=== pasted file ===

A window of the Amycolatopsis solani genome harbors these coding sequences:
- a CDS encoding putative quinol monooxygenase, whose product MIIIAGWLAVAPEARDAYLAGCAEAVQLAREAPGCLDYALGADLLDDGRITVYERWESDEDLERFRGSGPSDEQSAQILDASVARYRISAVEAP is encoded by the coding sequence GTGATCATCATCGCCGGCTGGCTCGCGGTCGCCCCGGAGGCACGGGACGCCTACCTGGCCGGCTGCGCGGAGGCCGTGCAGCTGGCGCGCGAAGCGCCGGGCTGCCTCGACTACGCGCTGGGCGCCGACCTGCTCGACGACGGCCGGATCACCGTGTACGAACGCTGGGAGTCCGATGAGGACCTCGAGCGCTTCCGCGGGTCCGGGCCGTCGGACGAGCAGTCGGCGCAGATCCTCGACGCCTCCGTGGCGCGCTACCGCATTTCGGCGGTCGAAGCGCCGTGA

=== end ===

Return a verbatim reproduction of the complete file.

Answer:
A window of the Amycolatopsis solani genome harbors these coding sequences:
- a CDS encoding putative quinol monooxygenase, whose product MIIIAGWLAVAPEARDAYLAGCAEAVQLAREAPGCLDYALGADLLDDGRITVYERWESDEDLERFRGSGPSDEQSAQILDASVARYRISAVEAP is encoded by the coding sequence GTGATCATCATCGCCGGCTGGCTCGCGGTCGCCCCGGAGGCACGGGACGCCTACCTGGCCGGCTGCGCGGAGGCCGTGCAGCTGGCGCGCGAAGCGCCGGGCTGCCTCGACTACGCGCTGGGCGCCGACCTGCTCGACGACGGCCGGATCACCGTGTACGAACGCTGGGAGTCCGATGAGGACCTCGAGCGCTTCCGCGGGTCCGGGCCGTCGGACGAGCAGTCGGCGCAGATCCTCGACGCCTCCGTGGCGCGCTACCGCATTTCGGCGGTCGAAGCGCCGTGA